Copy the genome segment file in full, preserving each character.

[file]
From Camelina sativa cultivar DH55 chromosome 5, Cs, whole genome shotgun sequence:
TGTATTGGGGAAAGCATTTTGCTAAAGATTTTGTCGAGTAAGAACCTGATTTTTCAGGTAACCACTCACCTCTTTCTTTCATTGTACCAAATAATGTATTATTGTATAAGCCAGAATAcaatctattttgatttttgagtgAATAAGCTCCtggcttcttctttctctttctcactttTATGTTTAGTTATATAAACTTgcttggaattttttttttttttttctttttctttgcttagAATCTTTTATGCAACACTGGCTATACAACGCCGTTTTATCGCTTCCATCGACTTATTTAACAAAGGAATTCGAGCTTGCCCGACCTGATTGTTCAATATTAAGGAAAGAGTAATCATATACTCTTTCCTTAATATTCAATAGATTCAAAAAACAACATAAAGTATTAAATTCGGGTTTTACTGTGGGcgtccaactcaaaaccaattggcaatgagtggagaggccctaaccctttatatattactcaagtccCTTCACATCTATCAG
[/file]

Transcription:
From Camelina sativa cultivar DH55 chromosome 5, Cs, whole genome shotgun sequence:
TGTATTGGGGAAAGCATTTTGCTAAAGATTTTGTCGAGTAAGAACCTGATTTTTCAGGTAACCACTCACCTCTTTCTTTCATTGTACCAAATAATGTATTATTGTATAAGCCAGAATAcaatctattttgatttttgagtgAATAAGCTCCtggcttcttctttctctttctcactttTATGTTTAGTTATATAAACTTgcttggaattttttttttttttttctttttctttgcttagAATCTTTTATGCAACACTGGCTATACAACGCCGTTTTATCGCTTCCATCGACTTATTTAACAAAGGAATTCGAGCTTGCCCGACCTGATTGTTCAATATTAAGGAAAGAGTAATCATATACTCTTTCCTTAATATTCAATAGATTCAAAAAACAACATAAAGTATTAAATTCGGGTTTTACTGTGGGcgtccaactcaaaaccaattggcaatgagtggagaggccctaaccctttatatattactcaagtccCTTCACATCTATCAG